Diddy‘s Bad Boy Records will forever be synonymous with New York rap thanks to the signings of The Notorious B.I.G., Ma$e, The LOX, Craig Mack, Shyne and Black Rob, among others.
As the Hip Hop pendulum swung to the South in the early 2000s, however, Diddy sought to expand his empire with the launch of Bad Boy South, whose roster included the legendary Memphis duo 8Ball & MJG, as well as rising Atlanta rookies Yung Joc and Gorilla Zoe.
As it turns out, Diddy tried to add another iconic Southern rap duo to his burgeoning Bad Boy South imprint: UGK.
During a recent interview with B High ATL, Bun B recalled Puff’s attempt to lure him and Pimp C to Bad Boy sometime in the early-mid ’00s, when his late partner-in-rhyme was in prison over an aggravated gun assault charge.
“That was interesting times because Bad Boy wanted UGK at the same time,” Bun revealed while reflecting on his “The Streets” collaboration with 8Ball & MJG. “Pimp was locked up at the time; I remember Puff had this big party in Houston and we went to the party. We went to Puff’s section — they had him behind all the rope and whatever — they let me and my wife over.”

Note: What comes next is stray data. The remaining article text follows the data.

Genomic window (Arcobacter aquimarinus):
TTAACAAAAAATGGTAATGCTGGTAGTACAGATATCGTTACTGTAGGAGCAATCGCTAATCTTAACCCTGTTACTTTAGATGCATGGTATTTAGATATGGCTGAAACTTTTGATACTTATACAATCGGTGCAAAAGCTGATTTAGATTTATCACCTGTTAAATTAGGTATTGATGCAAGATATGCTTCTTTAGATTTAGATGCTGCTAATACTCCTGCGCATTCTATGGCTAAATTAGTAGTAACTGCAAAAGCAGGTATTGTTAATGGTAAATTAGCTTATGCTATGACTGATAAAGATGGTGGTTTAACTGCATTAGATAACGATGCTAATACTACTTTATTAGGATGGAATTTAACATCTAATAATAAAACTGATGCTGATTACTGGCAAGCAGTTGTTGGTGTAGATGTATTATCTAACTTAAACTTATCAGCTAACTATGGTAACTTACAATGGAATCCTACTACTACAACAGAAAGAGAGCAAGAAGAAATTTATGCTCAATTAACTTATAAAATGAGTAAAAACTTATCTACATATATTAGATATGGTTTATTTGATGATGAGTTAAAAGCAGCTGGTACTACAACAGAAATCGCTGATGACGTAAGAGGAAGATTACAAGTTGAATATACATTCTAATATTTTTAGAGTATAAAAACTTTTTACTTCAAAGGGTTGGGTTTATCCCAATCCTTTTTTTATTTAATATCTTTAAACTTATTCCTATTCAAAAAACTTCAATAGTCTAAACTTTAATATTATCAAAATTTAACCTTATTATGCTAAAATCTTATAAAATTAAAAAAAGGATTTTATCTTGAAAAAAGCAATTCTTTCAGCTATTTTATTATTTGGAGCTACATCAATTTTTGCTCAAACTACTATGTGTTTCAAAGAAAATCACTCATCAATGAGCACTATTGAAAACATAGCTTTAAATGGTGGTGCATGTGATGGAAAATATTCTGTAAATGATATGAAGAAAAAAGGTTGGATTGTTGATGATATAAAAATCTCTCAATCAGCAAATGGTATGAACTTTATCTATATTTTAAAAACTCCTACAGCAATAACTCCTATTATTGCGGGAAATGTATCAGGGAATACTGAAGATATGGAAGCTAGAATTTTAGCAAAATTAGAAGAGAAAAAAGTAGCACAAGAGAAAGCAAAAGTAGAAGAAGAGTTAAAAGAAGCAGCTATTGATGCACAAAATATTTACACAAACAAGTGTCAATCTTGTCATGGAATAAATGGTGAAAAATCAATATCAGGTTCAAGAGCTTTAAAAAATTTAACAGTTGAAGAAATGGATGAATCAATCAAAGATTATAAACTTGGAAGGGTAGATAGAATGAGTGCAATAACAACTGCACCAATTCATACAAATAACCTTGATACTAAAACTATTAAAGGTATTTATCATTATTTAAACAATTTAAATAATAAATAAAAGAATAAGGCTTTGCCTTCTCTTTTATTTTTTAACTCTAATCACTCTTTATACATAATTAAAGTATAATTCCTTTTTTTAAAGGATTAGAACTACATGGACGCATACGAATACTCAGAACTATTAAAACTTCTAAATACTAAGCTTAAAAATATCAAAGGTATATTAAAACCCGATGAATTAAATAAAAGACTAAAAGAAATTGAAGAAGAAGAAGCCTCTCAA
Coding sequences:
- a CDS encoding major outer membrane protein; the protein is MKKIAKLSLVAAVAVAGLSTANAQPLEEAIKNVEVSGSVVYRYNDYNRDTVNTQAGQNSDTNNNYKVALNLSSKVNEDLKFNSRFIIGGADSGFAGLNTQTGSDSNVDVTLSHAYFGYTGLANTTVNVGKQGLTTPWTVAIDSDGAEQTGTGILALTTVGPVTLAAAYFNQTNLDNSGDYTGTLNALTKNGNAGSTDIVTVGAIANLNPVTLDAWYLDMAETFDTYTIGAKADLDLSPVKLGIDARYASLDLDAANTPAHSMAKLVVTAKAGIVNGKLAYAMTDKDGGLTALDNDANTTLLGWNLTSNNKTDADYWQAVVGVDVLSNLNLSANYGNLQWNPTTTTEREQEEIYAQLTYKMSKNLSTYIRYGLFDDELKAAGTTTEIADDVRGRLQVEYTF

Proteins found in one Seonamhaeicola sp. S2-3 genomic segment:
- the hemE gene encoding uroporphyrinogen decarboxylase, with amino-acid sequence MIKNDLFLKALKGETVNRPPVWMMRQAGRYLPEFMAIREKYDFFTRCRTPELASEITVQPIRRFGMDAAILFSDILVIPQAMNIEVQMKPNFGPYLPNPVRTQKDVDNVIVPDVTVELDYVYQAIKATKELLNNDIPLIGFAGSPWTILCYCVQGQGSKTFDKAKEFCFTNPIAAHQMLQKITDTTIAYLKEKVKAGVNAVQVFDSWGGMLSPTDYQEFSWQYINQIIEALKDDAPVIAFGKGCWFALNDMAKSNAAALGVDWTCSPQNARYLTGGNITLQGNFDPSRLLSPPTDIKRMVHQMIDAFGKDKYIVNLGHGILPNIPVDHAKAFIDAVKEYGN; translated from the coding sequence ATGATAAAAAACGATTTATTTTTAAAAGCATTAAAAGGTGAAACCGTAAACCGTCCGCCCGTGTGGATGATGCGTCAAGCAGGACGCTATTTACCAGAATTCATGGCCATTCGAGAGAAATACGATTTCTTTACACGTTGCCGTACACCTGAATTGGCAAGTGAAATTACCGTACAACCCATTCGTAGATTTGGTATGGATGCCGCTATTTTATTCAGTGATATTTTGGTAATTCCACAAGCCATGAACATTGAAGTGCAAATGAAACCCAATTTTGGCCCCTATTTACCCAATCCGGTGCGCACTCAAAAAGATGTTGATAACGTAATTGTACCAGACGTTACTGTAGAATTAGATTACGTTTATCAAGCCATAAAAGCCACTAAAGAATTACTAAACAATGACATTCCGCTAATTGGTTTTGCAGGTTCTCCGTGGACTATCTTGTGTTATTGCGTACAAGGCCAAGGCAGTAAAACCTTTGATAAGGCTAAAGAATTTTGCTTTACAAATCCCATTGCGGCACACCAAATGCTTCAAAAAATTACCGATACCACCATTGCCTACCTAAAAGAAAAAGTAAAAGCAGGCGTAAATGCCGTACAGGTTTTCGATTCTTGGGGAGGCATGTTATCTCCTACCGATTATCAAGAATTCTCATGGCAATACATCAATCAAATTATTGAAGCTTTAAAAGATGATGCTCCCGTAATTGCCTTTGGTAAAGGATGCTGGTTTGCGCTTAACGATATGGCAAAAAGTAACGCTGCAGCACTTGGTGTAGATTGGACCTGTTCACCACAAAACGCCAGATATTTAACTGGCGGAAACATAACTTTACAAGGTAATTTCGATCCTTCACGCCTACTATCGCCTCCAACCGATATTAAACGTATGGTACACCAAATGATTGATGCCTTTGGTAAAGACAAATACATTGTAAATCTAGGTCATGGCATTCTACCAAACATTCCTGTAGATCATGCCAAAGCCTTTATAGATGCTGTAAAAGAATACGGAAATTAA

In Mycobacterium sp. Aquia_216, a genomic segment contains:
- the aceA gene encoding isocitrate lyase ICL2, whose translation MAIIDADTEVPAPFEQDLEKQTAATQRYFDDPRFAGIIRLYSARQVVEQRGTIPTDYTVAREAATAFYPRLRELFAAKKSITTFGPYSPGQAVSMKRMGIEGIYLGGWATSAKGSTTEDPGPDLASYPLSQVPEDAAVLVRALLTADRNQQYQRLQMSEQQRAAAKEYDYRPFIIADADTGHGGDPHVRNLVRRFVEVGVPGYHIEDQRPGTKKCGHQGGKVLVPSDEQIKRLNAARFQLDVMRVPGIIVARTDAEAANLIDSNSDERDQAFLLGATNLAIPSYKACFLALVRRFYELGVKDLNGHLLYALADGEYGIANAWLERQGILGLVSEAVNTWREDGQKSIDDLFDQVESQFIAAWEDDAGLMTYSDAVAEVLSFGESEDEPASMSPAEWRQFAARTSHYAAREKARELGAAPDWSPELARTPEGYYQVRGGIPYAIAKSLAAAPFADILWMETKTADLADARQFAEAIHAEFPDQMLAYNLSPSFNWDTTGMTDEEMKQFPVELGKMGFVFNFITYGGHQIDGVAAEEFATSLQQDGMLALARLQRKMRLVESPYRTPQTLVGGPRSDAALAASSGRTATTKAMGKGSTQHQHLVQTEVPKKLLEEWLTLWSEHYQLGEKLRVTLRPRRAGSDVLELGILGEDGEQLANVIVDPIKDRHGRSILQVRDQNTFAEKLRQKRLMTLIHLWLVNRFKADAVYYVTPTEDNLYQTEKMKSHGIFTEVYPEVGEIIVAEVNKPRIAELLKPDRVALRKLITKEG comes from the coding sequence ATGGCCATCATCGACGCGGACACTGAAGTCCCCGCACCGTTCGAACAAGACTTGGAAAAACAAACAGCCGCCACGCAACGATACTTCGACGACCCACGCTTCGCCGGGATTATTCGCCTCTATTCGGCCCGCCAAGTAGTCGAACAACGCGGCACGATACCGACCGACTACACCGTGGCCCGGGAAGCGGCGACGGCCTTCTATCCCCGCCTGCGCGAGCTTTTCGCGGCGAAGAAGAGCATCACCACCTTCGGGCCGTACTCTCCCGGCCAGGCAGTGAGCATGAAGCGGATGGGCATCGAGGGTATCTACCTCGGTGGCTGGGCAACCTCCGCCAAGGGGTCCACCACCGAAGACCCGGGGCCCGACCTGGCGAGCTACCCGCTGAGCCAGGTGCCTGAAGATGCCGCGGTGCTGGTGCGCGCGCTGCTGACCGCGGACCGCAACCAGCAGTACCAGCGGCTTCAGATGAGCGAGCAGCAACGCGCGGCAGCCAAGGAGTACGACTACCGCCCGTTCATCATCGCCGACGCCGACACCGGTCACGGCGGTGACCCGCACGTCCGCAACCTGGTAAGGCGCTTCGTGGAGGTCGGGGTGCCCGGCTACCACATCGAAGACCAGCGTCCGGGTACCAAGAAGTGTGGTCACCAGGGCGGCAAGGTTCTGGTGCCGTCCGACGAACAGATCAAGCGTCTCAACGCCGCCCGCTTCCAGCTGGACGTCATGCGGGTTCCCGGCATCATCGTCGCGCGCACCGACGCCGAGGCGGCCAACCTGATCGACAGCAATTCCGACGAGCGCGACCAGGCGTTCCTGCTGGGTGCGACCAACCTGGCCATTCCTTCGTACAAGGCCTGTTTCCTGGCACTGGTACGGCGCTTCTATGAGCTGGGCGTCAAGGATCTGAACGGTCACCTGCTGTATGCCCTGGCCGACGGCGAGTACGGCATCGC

Interestingly, Diddy didn’t pitch the deal to Bun B himself. Instead, he shrewdly sat down with Bun’s wife, Angela “Queenie” Walls, in the hope that winning her over would persuade her husband to sign.
“We sat down and Puff said, ‘With all due respect B, I need to talk to the wife because I know the wife is the boss,’” he recalled. “He told her he wanted to sign UGK. He says, ‘I’m gonna give your husband this much money. I’ma give his brother this much money. And when his brother comes home, they’re gonna be Bad Boy, we’re gonna do this.’
“And my wife got in the car and was like, ‘So when are we going to New York?’”
Despite his wife’s enthusiasm — and, of course, Diddy’s lucrative offer — Bun B turned down the deal because he didn’t want to “sell” UGK while Pimp C was behind bars.
“I’m like, ‘We’re not,’” he said. “That was a very contentious point because she didn’t understand why we turned down that amount of money that they were offering. I said, ‘We didn’t come this far to sell this. We gotta ride this out. I can’t have [Pimp C] come home and he work for somebody else now. It’s just not gon’ work.’”
“It’s still on the table,” he said. “We ready, we on deck. We gave them our songs, they got the list, they know what it is, they approved it. But then Patti LaBelle and Gladys Knight happened and so that kinda pushed [us] back. And then The Isley Brothers and Earth, Wind and Fire happened and [we] got pushed back … I wasn’t tripping [over] nobody cutting in line.”